MARY AS A MODEL OF RESILIENCE FOR WOMEN IN AFRICA

By Fr. Peter Chimombe

Fr. Peter Chimombe

The Church teaches us in Mariology that the virgin Mother Mary has a tripartite role to play in the Church as;

  • Mother
  • Mediator, and
  • Model.

This article looks at the third role, in the wake of an increase in gender based violence, divorce and infidelity in Africa.    

The economic down turns in Zimbabwe, beginning in the early 2000 where most married couples lived in separation with one spouse in the diaspora and another here at home has had its fair share of marriage breakdowns and infidelity. Now, the Covid-19 induced lockdowns have become the straw that broke the Carmel’s back as people’s livelihoods have been dealt a severe blow. Under such circumstances, women in Africa can look to Mary as a model of resilience in soldiering on to care for their families while preserving the sanctity of marriage. The 1994 African synod emphasized the importance of the family as the basic aspect for the Church since faith and good values are taught at family level.

On the 15th of August every year, the Church celebrates the solemnity of the Assumption of Mary.  We are reminded of her triumph over all the evil shenanigans of this world. Indeed the women in Africa can look up to her as a model of resilience and thus maintain a never-say-die attitude. Here are a few areas for reflection especially for African women as family custodians;

  1. Fidelity:  Mary remained faithful to God from the crib to the cross right up to the time when she was assumed to heaven. Considering the sanctity of marriage, the current economic situation cannot be a reason for divorce or infidelity so as to make ends meet. African women are known for their resilience in entrepreneurship and their resoluteness in maintaining moral values. The Covid-19 era is the time to unleash the tiger in them and to remain steadfast in jealously guarding the marriage institution which is under siege. Ancient Rome and Greece were renowned for their practice of choosing virgins from among the community to serve in the temples which were dedicated to gods such as Apollo, Zeus and Jupiter. In his writings on African Religions and Philosophy, Mbiti (1989) mentions the importance of purity of mind and body for women who were on the fore-front of African Traditional Religion rituals such as the rain-making ceremonies. Young girls or elderly women who were no longer sexually active were on the forefront of these ceremonies. Today among the Zulus of KwaZulu Natal (KZN) and the Swazis of Eswatini; virginity tests are still being conducted every year despite the protests from Women’s rights groups.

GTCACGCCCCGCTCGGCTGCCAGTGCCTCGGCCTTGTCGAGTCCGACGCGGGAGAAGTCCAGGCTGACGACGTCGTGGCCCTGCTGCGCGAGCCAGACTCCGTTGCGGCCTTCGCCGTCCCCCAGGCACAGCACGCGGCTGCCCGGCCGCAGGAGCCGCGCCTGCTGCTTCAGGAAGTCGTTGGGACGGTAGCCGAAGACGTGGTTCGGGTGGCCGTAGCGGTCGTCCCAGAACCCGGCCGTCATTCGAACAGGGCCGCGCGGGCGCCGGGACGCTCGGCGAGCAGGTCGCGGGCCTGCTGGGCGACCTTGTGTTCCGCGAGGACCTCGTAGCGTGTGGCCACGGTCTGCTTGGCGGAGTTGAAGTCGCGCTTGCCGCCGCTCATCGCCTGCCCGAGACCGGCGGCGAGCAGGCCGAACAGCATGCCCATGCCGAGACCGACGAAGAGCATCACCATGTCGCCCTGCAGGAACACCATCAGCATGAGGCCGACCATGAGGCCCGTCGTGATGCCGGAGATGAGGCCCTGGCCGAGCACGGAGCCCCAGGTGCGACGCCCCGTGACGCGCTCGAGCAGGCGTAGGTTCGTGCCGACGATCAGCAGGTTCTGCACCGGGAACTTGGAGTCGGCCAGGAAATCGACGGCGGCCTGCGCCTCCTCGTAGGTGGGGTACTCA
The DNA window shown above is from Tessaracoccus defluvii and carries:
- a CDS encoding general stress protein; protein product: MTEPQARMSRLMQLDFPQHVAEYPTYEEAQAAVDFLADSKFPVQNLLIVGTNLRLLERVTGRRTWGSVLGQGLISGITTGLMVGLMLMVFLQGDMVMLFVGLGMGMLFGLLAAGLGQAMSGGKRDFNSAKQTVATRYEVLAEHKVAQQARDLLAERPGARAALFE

2. Leadership: History reminds us of the capability of African women to lead, not only in families but also in Africa’s geo-political landscape. The Queen of Sheba from Ethiopia in Biblical times, Queen Cleopatra of Egypt and Mbuya Nehanda of Zimbabwe are among the many women leaders who gave direction to their kith and kin. Today’s society needs the wise counsel of women to lead as Mary did to the early Christians during the age of persecution. Even in the Church today women must not be observers, but must gather the courage to lead right from the Small Christian Communities up to the highest echelons of the Diocesan level.
  3. Crisis Management: In the wake of the two-pronged crisis of a high divorce rate and an increase in infidelity due to the bad economic situation and covid-19 induced poverty, African feminism must focus on crisis management and conflict resolution. The European concept of feminism implies a revolutionary, reformist and radical stance by women as a reaction to patriarchy. On the contrary African feminism has always focused on gender equality and peace in society. The role of the elderly African women comes into perspective. In his writing, “Olodumare, God in Yoruba  belief”, Idowu (1969) writes about the conflict resolution role of the elderly woman saying;

“The elderly woman was respected by all, and played a key role in crisis management and conflict resolution. Thus, when a conflict degenerated into armed violence, an appeal would usually be made to a woman who enjoyed the consideration and respect of all who knew her. If war broke out, the oldest women of the clan would go to interpose themselves between the fighters in order to make them see reason. The women would threaten to expose their nakedness or to go down on their knees. In either case, the gesture signified a curse for those who bore the responsibility for such grave acts”.

4. Advisory duties:  In African society, the role of the aunt (“tete” –Shona; “ubabakazi”-Ndebele) in solving family disputes amicably through her mediation and advisory duties is indispensible in the search for peace. In fact all mothers in Africa command a special respect. When a son wronged her mother in the Zimbabwean traditional society, he was supposed to undergo public penance and make reparation through the “Kutanda botso” ritual. This ritual required the son to live like a destitute, wearing rugged clothes and begging for food.

In conclusion as we prepare to celebrate the solemnity of the Assumption, we need to recognize the importance of women in our society. Indeed, as the Zulu people say, “when you strike a woman you hit a rock” (watinti umfazi watinti imbo

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